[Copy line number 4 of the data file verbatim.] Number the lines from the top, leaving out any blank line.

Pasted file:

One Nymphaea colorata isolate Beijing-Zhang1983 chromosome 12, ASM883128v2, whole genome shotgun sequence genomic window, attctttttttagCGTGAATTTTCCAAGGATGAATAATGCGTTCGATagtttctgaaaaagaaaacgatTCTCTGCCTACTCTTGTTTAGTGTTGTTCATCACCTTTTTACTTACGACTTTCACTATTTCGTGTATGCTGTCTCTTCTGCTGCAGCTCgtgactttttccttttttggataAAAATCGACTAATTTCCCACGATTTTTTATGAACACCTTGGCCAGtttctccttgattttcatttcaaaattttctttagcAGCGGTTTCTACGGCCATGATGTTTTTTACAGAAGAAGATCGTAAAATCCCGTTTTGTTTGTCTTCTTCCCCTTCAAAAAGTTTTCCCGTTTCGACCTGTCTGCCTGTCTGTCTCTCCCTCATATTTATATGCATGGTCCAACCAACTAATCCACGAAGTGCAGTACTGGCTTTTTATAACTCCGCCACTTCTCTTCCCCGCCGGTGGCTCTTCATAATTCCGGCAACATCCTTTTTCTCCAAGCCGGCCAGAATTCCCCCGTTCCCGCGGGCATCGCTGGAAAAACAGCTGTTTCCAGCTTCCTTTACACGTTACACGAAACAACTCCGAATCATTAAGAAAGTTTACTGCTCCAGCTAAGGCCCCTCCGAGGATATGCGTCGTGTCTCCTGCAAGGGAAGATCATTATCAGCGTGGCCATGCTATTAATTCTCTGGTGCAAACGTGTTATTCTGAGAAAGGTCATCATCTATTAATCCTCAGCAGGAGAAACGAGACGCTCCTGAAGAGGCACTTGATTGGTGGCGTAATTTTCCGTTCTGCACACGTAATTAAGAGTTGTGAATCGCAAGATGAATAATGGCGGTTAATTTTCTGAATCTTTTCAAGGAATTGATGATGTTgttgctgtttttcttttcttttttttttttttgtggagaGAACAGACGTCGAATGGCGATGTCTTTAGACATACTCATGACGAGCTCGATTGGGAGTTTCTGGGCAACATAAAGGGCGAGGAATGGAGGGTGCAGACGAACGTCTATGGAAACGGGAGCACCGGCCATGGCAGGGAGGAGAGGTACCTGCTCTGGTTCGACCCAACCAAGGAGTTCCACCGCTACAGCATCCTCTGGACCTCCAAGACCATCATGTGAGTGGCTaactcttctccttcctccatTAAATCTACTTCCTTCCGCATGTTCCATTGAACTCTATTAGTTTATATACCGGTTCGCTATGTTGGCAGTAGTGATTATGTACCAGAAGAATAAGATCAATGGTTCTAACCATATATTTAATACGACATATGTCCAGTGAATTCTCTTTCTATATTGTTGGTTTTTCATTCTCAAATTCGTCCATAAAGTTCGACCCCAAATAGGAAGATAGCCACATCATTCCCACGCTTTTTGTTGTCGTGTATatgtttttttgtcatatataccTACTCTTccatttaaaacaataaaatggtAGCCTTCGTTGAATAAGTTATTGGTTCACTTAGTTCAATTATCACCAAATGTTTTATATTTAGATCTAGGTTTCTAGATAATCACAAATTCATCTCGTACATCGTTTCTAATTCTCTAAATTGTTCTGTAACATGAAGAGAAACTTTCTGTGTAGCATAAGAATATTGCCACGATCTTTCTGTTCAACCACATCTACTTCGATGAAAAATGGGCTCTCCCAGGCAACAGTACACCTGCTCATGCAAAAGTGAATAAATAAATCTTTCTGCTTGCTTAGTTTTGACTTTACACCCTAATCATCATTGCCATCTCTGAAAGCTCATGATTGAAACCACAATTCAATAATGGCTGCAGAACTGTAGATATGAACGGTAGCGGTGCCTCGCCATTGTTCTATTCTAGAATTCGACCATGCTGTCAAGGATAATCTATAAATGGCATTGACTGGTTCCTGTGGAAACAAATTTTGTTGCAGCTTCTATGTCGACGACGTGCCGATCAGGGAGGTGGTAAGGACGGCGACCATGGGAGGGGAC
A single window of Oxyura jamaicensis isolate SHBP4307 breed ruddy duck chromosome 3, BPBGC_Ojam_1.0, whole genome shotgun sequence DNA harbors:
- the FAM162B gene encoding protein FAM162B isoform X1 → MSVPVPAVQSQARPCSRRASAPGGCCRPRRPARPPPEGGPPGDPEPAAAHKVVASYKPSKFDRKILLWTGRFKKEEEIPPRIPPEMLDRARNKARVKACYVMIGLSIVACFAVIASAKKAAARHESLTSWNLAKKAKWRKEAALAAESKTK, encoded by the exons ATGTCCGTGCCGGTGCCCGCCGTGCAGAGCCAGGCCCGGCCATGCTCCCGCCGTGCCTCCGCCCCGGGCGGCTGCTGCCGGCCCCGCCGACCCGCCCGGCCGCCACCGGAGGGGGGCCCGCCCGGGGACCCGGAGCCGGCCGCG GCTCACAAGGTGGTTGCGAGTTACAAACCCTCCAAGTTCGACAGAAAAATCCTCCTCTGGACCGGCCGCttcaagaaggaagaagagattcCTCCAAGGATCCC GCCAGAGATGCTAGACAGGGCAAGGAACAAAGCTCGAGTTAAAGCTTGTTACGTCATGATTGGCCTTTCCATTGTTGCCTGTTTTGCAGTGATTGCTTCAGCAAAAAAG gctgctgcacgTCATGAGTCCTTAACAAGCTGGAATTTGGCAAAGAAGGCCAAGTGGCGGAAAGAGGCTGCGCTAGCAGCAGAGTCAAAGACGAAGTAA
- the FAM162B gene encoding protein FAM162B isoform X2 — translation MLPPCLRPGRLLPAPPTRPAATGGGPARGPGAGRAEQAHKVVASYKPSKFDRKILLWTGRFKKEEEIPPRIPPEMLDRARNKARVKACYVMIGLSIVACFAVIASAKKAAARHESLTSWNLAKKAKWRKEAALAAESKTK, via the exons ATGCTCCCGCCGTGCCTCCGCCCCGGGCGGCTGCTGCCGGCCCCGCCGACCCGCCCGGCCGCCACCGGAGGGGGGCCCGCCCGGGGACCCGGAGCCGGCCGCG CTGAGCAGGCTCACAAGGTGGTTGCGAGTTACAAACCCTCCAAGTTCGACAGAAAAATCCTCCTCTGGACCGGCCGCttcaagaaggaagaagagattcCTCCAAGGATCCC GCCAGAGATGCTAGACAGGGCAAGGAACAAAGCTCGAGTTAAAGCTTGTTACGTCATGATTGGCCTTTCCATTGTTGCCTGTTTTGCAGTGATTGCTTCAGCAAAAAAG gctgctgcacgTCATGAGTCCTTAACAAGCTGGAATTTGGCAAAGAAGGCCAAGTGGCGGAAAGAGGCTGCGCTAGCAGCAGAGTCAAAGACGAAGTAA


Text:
- the FAM162B gene encoding protein FAM162B isoform X2 — translation MLPPCLRPGRLLPAPPTRPAATGGGPARGPGAGRAEQAHKVVASYKPSKFDRKILLWTGRFKKEEEIPPRIPPEMLDRARNKARVKACYVMIGLSIVACFAVIASAKKAAARHESLTSWNLAKKAKWRKEAALAAESKTK, via the exons ATGCTCCCGCCGTGCCTCCGCCCCGGGCGGCTGCTGCCGGCCCCGCCGACCCGCCCGGCCGCCACCGGAGGGGGGCCCGCCCGGGGACCCGGAGCCGGCCGCG CTGAGCAGGCTCACAAGGTGGTTGCGAGTTACAAACCCTCCAAGTTCGACAGAAAAATCCTCCTCTGGACCGGCCGCttcaagaaggaagaagagattcCTCCAAGGATCCC GCCAGAGATGCTAGACAGGGCAAGGAACAAAGCTCGAGTTAAAGCTTGTTACGTCATGATTGGCCTTTCCATTGTTGCCTGTTTTGCAGTGATTGCTTCAGCAAAAAAG gctgctgcacgTCATGAGTCCTTAACAAGCTGGAATTTGGCAAAGAAGGCCAAGTGGCGGAAAGAGGCTGCGCTAGCAGCAGAGTCAAAGACGAAGTAA